Enjoying the Wild Fruits of our Labour

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A few years ago, Steve Dahlberg, one of the organizers of the Wild Food Summit in Minnesota, said, “Up here, we have two seasons – winter, and getting-ready-for-winter.” His tone was both humorous and matter-of-fact and I still laugh at the truth to his statement.

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Beaudry Park, Winnipeg
Photo by K. Dorian

For those of us who rely heavily on wild foods, harvesting and preserving starts as soon as the ground has thawed. We begin our harvest season with the gathering of roots before their stored energy and nutrients are transformed into growing shoots and leaves. We then stock up on shoots and leaves while they are still young and tender. Before long, it’s time to turn our attention to flowers and seeds, and then back to roots again, as the plants, themselves, prepare for winter.

I love winter, if only because I can enjoy the fruits of my labour without any additional effort. I can wander aimlessly through fields and woods and scout out new patches with little desire to harvest anything. Don’t get me wrong – I live for gathering things – but anyone who has ever harvested anything knows that every hour spent gathering means 1-3 hours back at headquarters, cleaning and preserving the harvest, which, as far as I’m concerned, is worth every effort.

Readers may already know that my intake of produce is entirely dependent on what I harvest over the summer. As I mentioned in a previous article (“Sharing a Mindful Harvest”), each year, a different assortment of wild edibles fills my pantry. Many are what I consider staples – stinging nettle, burdock and dandelion roots, lamb’s quarters, pigweed, acorns, cattail tops, and various types of wild mushrooms and berries. These are the plants that are the most versatile and that I use regularly in one form or another. Others, such as wild mint, red clover flowers, sweet flag, St. John’s Wort, wild ginger, bergamot and giant hyssop are used less regularly as spices, in “specialty” dishes, or for medicinal purposes.

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Hemlock Pancakes
Photo by L. Reeves

I enjoy coming up with new meal and flavour combinations, some of which are worth repeating and recommending to others. Recently, I discovered that powdered hemlock tree needles add a sweet and delectable flavour to buckwheat pancakes. It also fills the room with a refreshing aroma while the pancakes are frying!

My food choices are usually based on what I feel like eating – a reflection of what my body needs at the moment. It may be something that’s high in protein, acidic, sweet, starchy, light, mineral rich, or any combination thereof. I rummage through my pantry and combine ingredients to satisfy these needs.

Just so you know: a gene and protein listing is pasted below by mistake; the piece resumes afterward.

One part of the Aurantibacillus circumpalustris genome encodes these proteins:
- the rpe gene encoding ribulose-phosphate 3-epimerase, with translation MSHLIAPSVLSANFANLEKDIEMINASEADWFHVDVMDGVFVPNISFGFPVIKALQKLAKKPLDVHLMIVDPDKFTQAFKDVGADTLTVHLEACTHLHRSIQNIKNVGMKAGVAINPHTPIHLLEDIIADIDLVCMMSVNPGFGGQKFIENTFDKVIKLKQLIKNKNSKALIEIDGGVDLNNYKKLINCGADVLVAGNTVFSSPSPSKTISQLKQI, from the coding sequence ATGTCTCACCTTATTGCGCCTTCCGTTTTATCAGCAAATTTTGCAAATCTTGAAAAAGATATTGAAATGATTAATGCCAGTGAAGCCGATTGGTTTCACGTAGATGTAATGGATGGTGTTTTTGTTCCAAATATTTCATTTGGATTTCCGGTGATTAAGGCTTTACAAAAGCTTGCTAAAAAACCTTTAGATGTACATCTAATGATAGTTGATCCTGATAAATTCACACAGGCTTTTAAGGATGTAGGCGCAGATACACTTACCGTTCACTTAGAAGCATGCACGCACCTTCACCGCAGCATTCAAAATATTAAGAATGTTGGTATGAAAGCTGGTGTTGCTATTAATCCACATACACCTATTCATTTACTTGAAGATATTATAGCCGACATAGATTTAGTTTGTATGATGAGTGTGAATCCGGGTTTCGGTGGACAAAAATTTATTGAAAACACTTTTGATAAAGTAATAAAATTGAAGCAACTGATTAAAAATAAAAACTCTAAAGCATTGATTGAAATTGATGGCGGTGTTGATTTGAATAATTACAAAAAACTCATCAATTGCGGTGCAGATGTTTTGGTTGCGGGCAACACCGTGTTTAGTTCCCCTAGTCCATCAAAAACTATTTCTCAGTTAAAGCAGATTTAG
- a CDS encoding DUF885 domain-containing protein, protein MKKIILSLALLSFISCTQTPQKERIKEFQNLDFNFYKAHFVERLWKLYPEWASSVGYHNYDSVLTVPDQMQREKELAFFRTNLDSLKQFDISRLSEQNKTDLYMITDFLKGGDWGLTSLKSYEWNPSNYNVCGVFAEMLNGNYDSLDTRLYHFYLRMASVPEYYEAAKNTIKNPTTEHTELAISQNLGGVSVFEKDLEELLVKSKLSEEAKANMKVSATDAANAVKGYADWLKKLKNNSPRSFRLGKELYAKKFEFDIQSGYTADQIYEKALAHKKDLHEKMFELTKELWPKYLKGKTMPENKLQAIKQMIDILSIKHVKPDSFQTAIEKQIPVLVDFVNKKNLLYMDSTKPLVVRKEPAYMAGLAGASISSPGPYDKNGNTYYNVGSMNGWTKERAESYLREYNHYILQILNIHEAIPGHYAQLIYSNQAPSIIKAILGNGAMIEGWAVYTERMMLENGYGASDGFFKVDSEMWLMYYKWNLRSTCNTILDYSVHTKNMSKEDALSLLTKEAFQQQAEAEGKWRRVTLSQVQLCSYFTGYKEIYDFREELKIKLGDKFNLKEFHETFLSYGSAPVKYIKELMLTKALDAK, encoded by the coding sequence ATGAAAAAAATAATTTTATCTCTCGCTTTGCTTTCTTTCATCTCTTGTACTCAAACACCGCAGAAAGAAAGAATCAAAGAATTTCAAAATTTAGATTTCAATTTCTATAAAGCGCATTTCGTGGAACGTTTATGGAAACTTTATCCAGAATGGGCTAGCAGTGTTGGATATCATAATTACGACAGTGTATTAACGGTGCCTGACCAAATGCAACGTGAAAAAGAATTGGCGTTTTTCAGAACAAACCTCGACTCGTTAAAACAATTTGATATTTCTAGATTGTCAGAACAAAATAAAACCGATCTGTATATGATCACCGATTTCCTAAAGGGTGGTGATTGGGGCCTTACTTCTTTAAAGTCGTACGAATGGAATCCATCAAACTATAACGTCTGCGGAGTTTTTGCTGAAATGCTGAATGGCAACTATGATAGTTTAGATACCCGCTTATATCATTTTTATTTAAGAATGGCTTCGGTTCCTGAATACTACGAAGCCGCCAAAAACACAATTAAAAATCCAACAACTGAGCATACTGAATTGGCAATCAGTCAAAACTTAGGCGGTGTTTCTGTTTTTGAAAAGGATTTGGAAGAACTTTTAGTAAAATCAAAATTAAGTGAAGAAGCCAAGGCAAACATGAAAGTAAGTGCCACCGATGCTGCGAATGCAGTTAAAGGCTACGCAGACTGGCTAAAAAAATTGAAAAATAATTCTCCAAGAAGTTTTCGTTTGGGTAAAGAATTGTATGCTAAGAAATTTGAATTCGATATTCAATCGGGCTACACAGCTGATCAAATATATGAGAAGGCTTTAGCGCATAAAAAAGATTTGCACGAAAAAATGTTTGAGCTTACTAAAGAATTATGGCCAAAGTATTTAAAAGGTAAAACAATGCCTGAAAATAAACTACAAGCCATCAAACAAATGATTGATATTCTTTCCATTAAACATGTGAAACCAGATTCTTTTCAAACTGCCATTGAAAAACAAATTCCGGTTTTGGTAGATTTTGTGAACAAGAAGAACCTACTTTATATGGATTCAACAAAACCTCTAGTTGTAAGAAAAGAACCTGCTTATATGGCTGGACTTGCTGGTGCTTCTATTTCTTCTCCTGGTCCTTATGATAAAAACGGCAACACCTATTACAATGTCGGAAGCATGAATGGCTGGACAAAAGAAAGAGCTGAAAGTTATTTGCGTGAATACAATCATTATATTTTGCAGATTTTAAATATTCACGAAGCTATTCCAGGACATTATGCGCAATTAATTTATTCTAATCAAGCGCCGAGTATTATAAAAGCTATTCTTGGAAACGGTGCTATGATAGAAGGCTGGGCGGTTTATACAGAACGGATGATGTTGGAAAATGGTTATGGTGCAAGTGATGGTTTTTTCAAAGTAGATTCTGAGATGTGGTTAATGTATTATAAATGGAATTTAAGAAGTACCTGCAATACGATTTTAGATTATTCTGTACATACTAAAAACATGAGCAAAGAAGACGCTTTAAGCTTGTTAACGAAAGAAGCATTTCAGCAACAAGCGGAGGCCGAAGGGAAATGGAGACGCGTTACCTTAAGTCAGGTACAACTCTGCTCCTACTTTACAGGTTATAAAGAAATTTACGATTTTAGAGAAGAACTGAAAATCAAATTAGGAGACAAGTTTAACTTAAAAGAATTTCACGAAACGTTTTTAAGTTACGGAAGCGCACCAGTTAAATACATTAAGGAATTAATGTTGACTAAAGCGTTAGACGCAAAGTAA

Sometimes they involve simple teas, like the deliciously sweet and rich combo of rose hips and sweet cicely or the cleansing and nourishing mix of burdock, dandelion and red clover. Sometimes they involve strange but surprisingly good all-in-one dishes, like wild rice or quinoa topped with chopped hazelnuts, wild blueberries and stinging nettle flooded with Manitoba maple syrup. Even toast with sweet cicely-infused honey drizzled over nut butter and chopped stinging nettle is surprisingly good!

Most of the time, my goal is to add subtle, but complementary, flavours to dishes while maximizing the nutrient density of each meal. When making a pizza, for instance, not only do I use wild mushrooms (usually ink caps) as a topping, I will also add wild mushroom powder or juice (a by-product of frying the watery ink cap mushrooms) to the crust and tomato sauce.

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Sweet Cicely Honey
Photo by L. Reeves

It is interesting how the flavour of some plants will change, depending on how you use them. Stinging nettle, for example, has a seaweed-like flavour when added to soups and such, yet when added to muffins and pancakes, small green flecks are the only sign of its presence. If the full flavour of stinging nettle is not what I’m after, I will add it, finely chopped or powdered, to my pizza crust where I can still reap the nutritional benefit without the flavour and texture that would be so obvious if it were on top.

For me, winter is a time for experimenting and for exploring another side of nature. With wild edibles already preserved in a way that makes them quick and easy to use, I can concoct new recipes or tweak old ones that so they contain the flavours of different seasons, like my latest wintergreen and wild blueberry jam. It is a fun season full of possibilities. Who says food is not meant to be played with?

Laura with dandelionsBotanist and founder of Prairie Shore Botanicals, Laura Reeves regularly shares her enthusiasm for wild edibles, wilderness skills, urban survival and disaster preparedness in courses, workshops and private consultations. She also sells sustainably wild harvested herbs and is helping to restore 100 acres of tall grass prairie within the Manitoba Tall Grass Prairie Preserve. For more info, visit her WEBSITE and Prairie Shore Botanicals’ page on Facebook.

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